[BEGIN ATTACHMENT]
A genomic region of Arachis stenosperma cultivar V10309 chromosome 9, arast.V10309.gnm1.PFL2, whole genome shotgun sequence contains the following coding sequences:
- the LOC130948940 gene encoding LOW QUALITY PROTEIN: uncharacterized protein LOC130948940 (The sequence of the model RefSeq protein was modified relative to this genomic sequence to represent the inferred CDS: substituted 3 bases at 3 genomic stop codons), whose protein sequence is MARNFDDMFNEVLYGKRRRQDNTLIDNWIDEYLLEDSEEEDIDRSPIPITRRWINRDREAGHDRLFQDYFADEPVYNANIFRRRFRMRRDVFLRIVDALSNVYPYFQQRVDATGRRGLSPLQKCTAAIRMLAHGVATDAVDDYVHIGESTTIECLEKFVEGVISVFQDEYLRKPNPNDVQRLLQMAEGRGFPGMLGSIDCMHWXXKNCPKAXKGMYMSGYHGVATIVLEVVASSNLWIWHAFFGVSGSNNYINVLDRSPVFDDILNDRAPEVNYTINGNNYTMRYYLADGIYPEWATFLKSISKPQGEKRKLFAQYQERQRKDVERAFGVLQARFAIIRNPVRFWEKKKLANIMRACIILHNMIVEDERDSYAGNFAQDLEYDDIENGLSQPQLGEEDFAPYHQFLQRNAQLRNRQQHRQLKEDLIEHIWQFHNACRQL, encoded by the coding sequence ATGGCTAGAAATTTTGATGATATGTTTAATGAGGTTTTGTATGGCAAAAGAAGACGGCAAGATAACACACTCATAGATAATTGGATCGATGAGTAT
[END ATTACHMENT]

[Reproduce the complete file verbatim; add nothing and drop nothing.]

A genomic region of Arachis stenosperma cultivar V10309 chromosome 9, arast.V10309.gnm1.PFL2, whole genome shotgun sequence contains the following coding sequences:
- the LOC130948940 gene encoding LOW QUALITY PROTEIN: uncharacterized protein LOC130948940 (The sequence of the model RefSeq protein was modified relative to this genomic sequence to represent the inferred CDS: substituted 3 bases at 3 genomic stop codons), whose protein sequence is MARNFDDMFNEVLYGKRRRQDNTLIDNWIDEYLLEDSEEEDIDRSPIPITRRWINRDREAGHDRLFQDYFADEPVYNANIFRRRFRMRRDVFLRIVDALSNVYPYFQQRVDATGRRGLSPLQKCTAAIRMLAHGVATDAVDDYVHIGESTTIECLEKFVEGVISVFQDEYLRKPNPNDVQRLLQMAEGRGFPGMLGSIDCMHWXXKNCPKAXKGMYMSGYHGVATIVLEVVASSNLWIWHAFFGVSGSNNYINVLDRSPVFDDILNDRAPEVNYTINGNNYTMRYYLADGIYPEWATFLKSISKPQGEKRKLFAQYQERQRKDVERAFGVLQARFAIIRNPVRFWEKKKLANIMRACIILHNMIVEDERDSYAGNFAQDLEYDDIENGLSQPQLGEEDFAPYHQFLQRNAQLRNRQQHRQLKEDLIEHIWQFHNACRQL, encoded by the coding sequence ATGGCTAGAAATTTTGATGATATGTTTAATGAGGTTTTGTATGGCAAAAGAAGACGGCAAGATAACACACTCATAGATAATTGGATCGATGAGTAT